At the time that Petitioner committed the Ohio robbery offense, the relevant criminal statute read as follows: “[n]o person, while armed with a pistol, knife, or other dangerous weapon, by force or violence, or by putting in fear, shall steal from the person of another anything of value.” Ohio Rev. Code § 2901.13 (1969). Requiring that the offender be “armed with a pistol, knife, or other dangerous weapon” and taking occur by way of “force or violence, or by putting in fear” ensures that each violation of that provision involves either the use or threatened use of violent physical force. As such, the offense qualifies as a violent felony under the use-of-physical-force clause. See, e.g., United States v. McBride, No. 15-3759, 2016 WL 3209496, at *2 (6th Cir. June 10, 2016) (finding that committing robbery “by force and violence, or by intimidation” necessarily involves the use or threatened use of violent force); Braden v. United States, 817 F.3d 926, 933 (6th Cir. 2016) (finding that committing an assault while “using or displaying a deadly weapon” is categorically a violent felony under the ACCA's use-of-physical-force clause); see also United States v. Whindleton, 797 F.3d 105, 114 (1st Cir. 2015) (finding that the Massachusetts offense of assault with a dangerous weapon categorically qualifies as a violent felony under the use-of-physical-force clause because “the element of a dangerous weapon imports the ‘violent force' [needed to convert the] otherwise overbroad simple assault statute” into a violent felony).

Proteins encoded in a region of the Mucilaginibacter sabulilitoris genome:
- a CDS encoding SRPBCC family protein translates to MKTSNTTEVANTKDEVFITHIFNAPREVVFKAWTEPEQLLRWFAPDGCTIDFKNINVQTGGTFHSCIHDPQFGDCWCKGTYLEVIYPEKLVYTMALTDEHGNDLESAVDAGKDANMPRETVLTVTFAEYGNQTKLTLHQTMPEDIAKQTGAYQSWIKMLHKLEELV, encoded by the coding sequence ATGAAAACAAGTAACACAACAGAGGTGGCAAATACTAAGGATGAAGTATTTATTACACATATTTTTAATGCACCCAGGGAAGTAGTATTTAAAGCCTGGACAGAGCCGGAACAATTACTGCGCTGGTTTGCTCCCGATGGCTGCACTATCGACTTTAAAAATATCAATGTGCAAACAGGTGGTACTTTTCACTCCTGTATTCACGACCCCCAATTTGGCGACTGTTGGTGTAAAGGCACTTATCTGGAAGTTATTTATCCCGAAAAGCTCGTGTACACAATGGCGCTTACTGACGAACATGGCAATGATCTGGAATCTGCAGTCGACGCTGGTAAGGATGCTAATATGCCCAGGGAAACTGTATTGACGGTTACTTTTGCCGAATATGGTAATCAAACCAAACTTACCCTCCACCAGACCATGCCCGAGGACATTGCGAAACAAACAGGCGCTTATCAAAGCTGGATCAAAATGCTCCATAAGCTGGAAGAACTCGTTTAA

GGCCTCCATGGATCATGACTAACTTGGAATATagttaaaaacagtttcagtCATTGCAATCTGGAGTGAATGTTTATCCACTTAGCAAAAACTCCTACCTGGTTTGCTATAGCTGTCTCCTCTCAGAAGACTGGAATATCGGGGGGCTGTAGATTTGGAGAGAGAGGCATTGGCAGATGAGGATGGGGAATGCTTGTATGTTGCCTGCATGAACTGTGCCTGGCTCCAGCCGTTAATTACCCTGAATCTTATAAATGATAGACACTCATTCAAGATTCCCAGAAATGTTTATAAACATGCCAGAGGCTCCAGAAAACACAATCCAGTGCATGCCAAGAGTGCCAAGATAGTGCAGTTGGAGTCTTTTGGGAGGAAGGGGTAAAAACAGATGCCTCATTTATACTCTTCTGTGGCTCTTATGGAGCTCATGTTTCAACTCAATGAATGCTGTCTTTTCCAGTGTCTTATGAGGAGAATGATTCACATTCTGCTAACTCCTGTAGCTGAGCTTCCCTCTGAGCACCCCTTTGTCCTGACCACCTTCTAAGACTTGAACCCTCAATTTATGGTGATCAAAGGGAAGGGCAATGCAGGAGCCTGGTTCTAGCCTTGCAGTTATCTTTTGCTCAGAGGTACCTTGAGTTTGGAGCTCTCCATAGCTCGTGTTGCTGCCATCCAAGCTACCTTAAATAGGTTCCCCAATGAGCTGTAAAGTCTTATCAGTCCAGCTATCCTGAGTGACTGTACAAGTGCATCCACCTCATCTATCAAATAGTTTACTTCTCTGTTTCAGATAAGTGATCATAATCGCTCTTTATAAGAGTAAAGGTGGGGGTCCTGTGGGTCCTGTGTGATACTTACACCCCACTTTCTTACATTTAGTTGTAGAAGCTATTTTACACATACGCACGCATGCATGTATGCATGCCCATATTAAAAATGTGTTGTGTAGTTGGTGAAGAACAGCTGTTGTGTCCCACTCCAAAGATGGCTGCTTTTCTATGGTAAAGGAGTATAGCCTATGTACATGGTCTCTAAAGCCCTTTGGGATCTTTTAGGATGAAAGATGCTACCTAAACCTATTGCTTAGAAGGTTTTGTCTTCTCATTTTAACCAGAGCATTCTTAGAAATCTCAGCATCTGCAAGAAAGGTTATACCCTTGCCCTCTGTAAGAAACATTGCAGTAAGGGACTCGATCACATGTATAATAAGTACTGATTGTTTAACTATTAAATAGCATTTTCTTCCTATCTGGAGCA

At the time that Petitioner committed the Ohio assault with a deadly weapon offense, the relevant criminal statute read: “[n]o person shall assault another with a dangerous weapon or instrument or by other means or force likely to produce death or great bodily harm.” Ohio Rev. Code § 2901.241 (1973). Again, convictions under this statute necessarily qualify as a predicates under use-of-physical-force clause. See, e.g., United States v. Collins, 799 F.3d 554, 597 (6th Cir. 2015) (“[C]rimes which require proof of physical injury necessarily have ‘as an element the use, attempted use, or threatened use of physical force against the person of another' and thus qualify as crimes of violence under the ‘elements' clause of the ACCA.”); United States v. Anderson, 695 F.3d 390, 400 (6th Cir. 2012) (“We hold that one can knowingly cause serious physical harm to another only by knowingly using force capable of causing physical pain or injury.”). Because at least three of his prior convictions remain predicate violent felonies under provisions unaffected by the Johnson decision, Petitioner is not entitled to relief from ACCA enhancement.

         IV. ...